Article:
Informant / informer: noun. a person who informs against another; one who detects offenders and lays information against them for reward.

In such a small community one would think it virtually impossible to secure a good informant, someone who was prepared to provide information in relation to another's criminal activities.  Not so.

The fines for possession of a controlled drug, or drug equipment, are relatively high, reported in the Island's newspapers and imprisonment a distinct possibility.  If you have a drug habit, to serve a term of imprisonment deprives you of an easy supply (albeit Bermuda's prison is currently the subject of attention due to the use of controlled drugs within its walls).

For the first time offender, or the person who has not previously been convicted, the inconvenience is greater.

It must be remembered that Bermuda is an island of 21 square miles.  Certainly it has beaches, some good restaurants and an hospitable atmosphere, ideal for socialising.  But, 'island fever' can set in, the allure of the world beckons and America is less than 300 miles away.  Whatever your reason, shopping, socialising, entertainment etc. it is good once in a while to take a break.

If you have a narcotics conviction the United States will not permit you entry.  It matters not that it is possession of a small piece of drinking straw in which there were traces of cocaine, or possession of narcotics with intent to supply.  Once convicted, if you want to visit the US it is best to take a flight to the UK then to the US.  Expensive and protracted.

If you want to progress your narcotics 'business' then access to the US is a must.

Whether you are arrested for possession of a SUSPECTED controlled drug, or equipment bearing traces of a SUSPECTED controlled drug, should it transpire that the suspect material is a controlled drug there is every likelihood you will receive a conviction.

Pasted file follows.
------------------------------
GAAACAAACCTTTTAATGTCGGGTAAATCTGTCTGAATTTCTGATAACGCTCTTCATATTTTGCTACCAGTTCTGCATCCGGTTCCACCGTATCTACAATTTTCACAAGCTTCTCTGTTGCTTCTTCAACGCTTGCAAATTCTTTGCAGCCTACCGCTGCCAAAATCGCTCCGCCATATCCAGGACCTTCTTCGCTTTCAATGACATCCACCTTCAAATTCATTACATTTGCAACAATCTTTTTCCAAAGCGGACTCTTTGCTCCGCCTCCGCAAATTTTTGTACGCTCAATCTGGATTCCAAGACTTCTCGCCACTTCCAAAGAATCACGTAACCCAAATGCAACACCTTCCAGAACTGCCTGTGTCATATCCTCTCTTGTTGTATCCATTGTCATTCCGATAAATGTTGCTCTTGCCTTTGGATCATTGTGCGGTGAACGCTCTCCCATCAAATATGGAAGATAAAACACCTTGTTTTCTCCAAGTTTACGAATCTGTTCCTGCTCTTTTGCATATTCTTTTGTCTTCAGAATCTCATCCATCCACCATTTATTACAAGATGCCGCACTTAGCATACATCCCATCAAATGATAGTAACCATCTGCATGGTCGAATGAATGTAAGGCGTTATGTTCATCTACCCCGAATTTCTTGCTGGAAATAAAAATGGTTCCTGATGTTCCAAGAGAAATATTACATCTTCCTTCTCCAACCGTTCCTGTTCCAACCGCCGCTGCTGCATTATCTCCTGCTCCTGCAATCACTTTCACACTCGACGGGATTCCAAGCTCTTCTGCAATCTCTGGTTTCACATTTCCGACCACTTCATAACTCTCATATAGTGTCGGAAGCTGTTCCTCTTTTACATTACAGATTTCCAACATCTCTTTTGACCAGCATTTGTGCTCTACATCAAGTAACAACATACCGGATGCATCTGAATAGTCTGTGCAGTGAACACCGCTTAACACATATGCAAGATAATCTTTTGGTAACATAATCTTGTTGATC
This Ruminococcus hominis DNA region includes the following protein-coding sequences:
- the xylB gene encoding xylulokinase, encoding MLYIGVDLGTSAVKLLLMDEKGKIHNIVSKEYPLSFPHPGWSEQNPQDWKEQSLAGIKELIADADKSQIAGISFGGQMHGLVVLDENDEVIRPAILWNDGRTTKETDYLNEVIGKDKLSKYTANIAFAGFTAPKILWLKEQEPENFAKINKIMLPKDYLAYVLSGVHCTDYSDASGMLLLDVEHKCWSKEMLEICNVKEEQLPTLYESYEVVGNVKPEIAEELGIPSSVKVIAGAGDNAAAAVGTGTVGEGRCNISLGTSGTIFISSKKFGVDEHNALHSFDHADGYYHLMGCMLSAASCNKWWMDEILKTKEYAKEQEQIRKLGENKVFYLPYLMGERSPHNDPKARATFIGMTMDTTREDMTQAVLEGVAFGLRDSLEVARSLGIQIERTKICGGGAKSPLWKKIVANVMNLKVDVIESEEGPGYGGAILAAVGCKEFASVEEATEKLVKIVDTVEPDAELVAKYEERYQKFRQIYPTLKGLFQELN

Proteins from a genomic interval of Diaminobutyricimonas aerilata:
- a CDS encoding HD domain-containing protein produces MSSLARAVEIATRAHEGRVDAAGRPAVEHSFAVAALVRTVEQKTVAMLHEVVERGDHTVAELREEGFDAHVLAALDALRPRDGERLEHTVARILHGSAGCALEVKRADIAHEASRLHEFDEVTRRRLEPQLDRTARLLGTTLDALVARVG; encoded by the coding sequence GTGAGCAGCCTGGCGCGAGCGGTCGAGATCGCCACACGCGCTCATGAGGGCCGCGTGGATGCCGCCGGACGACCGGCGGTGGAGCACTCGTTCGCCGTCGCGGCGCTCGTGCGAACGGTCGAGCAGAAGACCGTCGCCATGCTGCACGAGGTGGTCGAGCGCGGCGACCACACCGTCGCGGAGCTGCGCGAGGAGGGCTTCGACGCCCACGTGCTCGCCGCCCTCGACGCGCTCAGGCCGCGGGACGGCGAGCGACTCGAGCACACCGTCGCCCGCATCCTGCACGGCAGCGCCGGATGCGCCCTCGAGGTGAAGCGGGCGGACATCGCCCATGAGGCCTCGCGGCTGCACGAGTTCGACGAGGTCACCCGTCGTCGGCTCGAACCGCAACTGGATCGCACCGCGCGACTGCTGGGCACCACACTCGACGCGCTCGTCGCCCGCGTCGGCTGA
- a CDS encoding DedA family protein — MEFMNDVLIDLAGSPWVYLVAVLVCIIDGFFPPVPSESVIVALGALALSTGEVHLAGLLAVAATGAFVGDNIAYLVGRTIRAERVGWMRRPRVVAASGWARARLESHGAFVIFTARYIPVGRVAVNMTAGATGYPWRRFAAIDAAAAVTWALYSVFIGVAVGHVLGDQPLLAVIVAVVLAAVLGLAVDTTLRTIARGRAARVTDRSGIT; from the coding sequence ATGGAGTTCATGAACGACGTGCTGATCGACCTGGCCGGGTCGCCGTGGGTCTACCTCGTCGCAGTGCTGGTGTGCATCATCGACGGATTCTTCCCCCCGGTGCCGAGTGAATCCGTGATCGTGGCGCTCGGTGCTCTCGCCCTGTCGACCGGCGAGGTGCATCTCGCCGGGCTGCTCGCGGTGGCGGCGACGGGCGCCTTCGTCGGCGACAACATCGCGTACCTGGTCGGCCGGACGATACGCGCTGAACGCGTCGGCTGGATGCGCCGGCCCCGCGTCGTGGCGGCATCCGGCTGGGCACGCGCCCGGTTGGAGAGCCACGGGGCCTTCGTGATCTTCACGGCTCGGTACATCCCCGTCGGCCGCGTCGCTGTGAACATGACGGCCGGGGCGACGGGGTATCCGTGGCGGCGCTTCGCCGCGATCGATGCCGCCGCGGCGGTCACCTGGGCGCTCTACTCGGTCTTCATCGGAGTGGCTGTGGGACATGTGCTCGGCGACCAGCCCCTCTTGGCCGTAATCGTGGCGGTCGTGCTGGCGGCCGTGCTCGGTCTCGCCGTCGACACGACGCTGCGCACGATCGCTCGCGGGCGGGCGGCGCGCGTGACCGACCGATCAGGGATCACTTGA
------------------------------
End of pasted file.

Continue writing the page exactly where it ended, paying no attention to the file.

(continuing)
Once you have been arrested, conveyed to the station, booked in and interviewed, bail will almost certainly follow.  The SUSPECTED drug, or equipment bearing traces of a SUSPECTED controlled drug will be sent for analysis.   You now have a period of up to 6 weeks to wait for the results of the examination.

More to the point, you now have a period of 6 weeks to find the narcotics office something 'better', the next person up the ladder.  If you were arrested for possession, we want the supplier, or a supplier.  If you can supply this information and an arrest follows; you are free to go.

You will read  (in my Diary) of the arrest of Vernon Dill who was convicted of possessing cocaine with intent to supply.  He was arrested in November 1988 following details from an informant who, in company with his friends, was never placed before a Court.

Possibly the most concerning aspect for anyone arrested was the unknown.  The narcotics office would be submitting the articles seized from you as an exhibit for examination.  The power of arrest extended to mere suspicion that an article was a controlled drug or that the the 'equipment' in your possession was drug paraphernalia and bore traces of a drug.  The latter was generally 'crack' pipes or a syringe, but could extend to a spoon or a short length of straw.

The concern for someone arrested in relation to a SUSPICION was whether the 'slight belief' or 'faint notion' would be confirmed following examination.  Once arrested the items seized from a prisoner, potential exhibits, are now in the control of the arresting officer.

The exhibits will be bagged, sealed and placed securely in the Narcotics department before they are conveyed to the Government analyst.  But what happens to them from the time of arrest to being placed with the Narcotics office custodian?  Who knows.

The narcotics office was hardly a controlled environment, certainly not sterile.  Any amount of contamination could take place, accidentally or otherwise.  Drug equipment was regularly seized from 'crack houses', often without prisoner.  Many exhibits did not find their way any further than an officer's desk.   Why not?